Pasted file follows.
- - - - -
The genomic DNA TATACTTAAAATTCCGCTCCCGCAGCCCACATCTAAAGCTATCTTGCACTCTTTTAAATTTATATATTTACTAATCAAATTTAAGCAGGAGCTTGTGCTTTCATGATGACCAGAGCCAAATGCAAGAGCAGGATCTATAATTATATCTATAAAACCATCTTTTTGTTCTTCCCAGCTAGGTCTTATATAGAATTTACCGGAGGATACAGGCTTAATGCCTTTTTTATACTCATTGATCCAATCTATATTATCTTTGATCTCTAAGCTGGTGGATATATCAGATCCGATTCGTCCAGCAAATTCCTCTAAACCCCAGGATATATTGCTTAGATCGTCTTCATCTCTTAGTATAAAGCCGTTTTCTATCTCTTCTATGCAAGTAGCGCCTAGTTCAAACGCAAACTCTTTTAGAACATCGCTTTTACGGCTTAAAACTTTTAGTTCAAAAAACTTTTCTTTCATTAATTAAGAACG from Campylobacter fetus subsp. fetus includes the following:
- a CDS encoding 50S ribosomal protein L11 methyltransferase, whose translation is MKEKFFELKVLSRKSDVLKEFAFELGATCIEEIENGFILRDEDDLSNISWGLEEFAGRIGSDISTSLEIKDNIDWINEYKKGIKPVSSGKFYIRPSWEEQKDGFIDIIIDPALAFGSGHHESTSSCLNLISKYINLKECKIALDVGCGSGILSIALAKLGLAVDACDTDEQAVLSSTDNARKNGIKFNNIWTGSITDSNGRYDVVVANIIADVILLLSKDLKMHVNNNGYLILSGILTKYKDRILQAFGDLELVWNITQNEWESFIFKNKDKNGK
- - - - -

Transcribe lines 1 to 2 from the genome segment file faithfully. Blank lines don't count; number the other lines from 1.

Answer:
The genomic DNA TATACTTAAAATTCCGCTCCCGCAGCCCACATCTAAAGCTATCTTGCACTCTTTTAAATTTATATATTTACTAATCAAATTTAAGCAGGAGCTTGTGCTTTCATGATGACCAGAGCCAAATGCAAGAGCAGGATCTATAATTATATCTATAAAACCATCTTTTTGTTCTTCCCAGCTAGGTCTTATATAGAATTTACCGGAGGATACAGGCTTAATGCCTTTTTTATACTCATTGATCCAATCTATATTATCTTTGATCTCTAAGCTGGTGGATATATCAGATCCGATTCGTCCAGCAAATTCCTCTAAACCCCAGGATATATTGCTTAGATCGTCTTCATCTCTTAGTATAAAGCCGTTTTCTATCTCTTCTATGCAAGTAGCGCCTAGTTCAAACGCAAACTCTTTTAGAACATCGCTTTTACGGCTTAAAACTTTTAGTTCAAAAAACTTTTCTTTCATTAATTAAGAACG from Campylobacter fetus subsp. fetus includes the following:
- a CDS encoding 50S ribosomal protein L11 methyltransferase, whose translation is MKEKFFELKVLSRKSDVLKEFAFELGATCIEEIENGFILRDEDDLSNISWGLEEFAGRIGSDISTSLEIKDNIDWINEYKKGIKPVSSGKFYIRPSWEEQKDGFIDIIIDPALAFGSGHHESTSSCLNLISKYINLKECKIALDVGCGSGILSIALAKLGLAVDACDTDEQAVLSSTDNARKNGIKFNNIWTGSITDSNGRYDVVVANIIADVILLLSKDLKMHVNNNGYLILSGILTKYKDRILQAFGDLELVWNITQNEWESFIFKNKDKNGK